After a fun, relaxing overnight stay at a nearby resort with friends last weekend, I’ve come away with two overall lessons: vacations look good on me. And more is better.
Before I left for my weekend, I had the following conversation with Ava (9) and Rhys (4):
Ava: “Mom, why are you going away?”
Me: “So I can be a better mom.”
Ava: “How will going away for a night make you a better mom?”
Me: “When I spend time with my friends, I come back feeling relaxed and grateful for you and Rhys and Daddy. I want to model for you that moms get to do all kinds of fun things, with our kids, with our husbands, with our friends. When you have kids, I hope you’ll know it’s good to get away every now and then.
Rhys (looking up from her syrup-soaked waffle long enough to mutter): “I’m staying home with my kids.”
Ava: “I’m not! I’m gonna have play dates! Even mamas need play dates!”
Me: “Exactly! Mamas need play dates too!”
Have I mentioned my kid is a genius?!
I loved my time away last weekend. Loved it so much I was afraid to come home, unwilling to let that vacation feeling evaporate so soon. One night is not enough – two may have been perfect. (I may even be willing to try for three in the near future, but don’t tell my kids or husband.)
My weekend vacay almost didn’t happen. Our babysitter cancelled on Friday evening. The giddy feeling I’d carried for days tanked immediately. I was pissed. And devastated to have my weekend plans in jeopardy.
True to form, I started going into martyr mode, saying to myself: It’s fine, I’ll go another weekend. If I stay home, I can get stuff done around the house. I’ll relax here at home. I don’t mind. I’ll get a pedicure and it will be almost the same as going away to a spa for a night with friends.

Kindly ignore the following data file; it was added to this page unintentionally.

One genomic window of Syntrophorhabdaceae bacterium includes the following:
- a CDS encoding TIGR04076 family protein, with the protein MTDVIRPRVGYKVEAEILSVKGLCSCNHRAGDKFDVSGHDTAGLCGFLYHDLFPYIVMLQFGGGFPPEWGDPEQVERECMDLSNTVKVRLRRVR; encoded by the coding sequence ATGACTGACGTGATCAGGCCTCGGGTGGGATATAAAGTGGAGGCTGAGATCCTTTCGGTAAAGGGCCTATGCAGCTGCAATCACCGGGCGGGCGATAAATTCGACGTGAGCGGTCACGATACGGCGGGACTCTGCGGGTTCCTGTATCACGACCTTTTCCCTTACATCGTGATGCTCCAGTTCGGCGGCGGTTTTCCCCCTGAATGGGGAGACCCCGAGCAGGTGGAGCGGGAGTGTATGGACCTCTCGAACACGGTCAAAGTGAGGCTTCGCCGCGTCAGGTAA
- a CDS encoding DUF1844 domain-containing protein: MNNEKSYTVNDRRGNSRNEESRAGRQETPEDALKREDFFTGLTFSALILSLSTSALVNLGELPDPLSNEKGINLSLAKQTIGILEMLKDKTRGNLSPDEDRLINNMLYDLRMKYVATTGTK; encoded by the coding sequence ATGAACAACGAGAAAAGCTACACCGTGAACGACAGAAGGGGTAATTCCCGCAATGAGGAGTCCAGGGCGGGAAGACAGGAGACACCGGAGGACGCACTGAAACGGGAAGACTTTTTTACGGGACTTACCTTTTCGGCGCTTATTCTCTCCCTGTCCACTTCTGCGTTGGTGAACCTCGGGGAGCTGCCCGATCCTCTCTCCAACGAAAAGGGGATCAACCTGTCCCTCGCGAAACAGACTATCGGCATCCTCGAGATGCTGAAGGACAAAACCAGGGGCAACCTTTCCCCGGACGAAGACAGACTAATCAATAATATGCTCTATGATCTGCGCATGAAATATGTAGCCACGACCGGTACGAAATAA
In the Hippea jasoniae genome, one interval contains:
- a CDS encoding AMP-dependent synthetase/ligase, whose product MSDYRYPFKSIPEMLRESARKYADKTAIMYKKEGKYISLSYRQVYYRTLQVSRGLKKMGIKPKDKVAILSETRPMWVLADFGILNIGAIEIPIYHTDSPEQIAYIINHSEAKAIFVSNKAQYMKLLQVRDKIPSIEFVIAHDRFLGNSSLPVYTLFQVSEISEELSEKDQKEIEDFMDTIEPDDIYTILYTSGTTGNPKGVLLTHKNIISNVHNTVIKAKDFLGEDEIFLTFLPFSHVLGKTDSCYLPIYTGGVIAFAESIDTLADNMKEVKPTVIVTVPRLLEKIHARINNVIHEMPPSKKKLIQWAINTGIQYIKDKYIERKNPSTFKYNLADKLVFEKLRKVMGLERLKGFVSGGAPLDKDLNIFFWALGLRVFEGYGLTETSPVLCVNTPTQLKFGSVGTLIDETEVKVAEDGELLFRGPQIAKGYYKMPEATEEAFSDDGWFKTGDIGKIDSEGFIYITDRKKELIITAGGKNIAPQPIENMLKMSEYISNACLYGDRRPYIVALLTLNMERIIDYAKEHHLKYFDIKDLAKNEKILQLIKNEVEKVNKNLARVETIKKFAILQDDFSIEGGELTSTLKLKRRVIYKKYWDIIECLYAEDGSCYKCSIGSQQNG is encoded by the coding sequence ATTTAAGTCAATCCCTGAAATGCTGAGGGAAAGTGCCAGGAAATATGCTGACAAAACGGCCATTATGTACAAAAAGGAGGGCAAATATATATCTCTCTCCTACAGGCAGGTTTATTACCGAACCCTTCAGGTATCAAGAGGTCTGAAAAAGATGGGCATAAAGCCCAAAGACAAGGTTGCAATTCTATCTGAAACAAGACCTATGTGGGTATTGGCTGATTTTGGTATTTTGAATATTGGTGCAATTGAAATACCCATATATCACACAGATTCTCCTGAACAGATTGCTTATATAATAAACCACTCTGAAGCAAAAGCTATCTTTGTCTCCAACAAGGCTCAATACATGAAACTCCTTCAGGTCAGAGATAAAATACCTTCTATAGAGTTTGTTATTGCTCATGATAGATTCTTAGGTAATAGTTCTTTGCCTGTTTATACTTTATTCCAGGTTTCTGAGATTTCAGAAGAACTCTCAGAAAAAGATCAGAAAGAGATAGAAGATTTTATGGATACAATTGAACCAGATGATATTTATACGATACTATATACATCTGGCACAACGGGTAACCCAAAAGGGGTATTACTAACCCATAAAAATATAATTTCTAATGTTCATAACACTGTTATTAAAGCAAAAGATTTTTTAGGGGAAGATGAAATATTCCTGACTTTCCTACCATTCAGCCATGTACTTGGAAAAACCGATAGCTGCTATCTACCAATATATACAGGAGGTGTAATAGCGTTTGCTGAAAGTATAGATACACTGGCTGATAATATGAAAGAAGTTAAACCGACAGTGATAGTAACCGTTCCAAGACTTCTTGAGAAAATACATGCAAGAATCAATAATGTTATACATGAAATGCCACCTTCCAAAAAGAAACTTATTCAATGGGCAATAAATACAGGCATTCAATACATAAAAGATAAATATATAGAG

Thankfully, my sanity kicked in within a few minutes – likely because I recently wrote about my martyrdom tendencies and wasn’t willing to confess a relapse to you all. (You saved my soon-to-be-massaged ass!)
When my husband and my parents offered to change their plans and take care of the kids so I could go away, I thanked them and didn’t look back.
I felt really taken care of the entire time I was away. One of my friends chauffeured me around all day. Other than being a decent roommate, I had no responsibilities, no drinks/meals/snacks to fetch, no toys to clean up, no fighting bouts to referee. Bliss.
After a heaven-sent massage, giggle-rich meals and a soul-satisfying sleep, my friend drove me home. I sat in the car in front of my house staring at the door, unwilling to transition into mom and wife mode.
“Don’t send me back in there,” I said. “I’m not ready. I don’t want any responsibilities for a few more weeks hours. I want to see my family, give them hugs and come back out.”
Is that wrong?
My friend offered to drive away and go to lunch instead. Tempting. But I knew I needed to go inside, face my family and re-enter my life. As I was pulling my suitcase out of the trunk, Ava ran out the front door and threw her arms around me, welcoming me home.
When I saw my husband and daughters, my heart melted. While I can’t say I really missed them while I was gone, I was happy and excited to see them, to be welcomed into the warm, inviting bosom of my family, my life.
Reality has its perks. And there are always more play dates.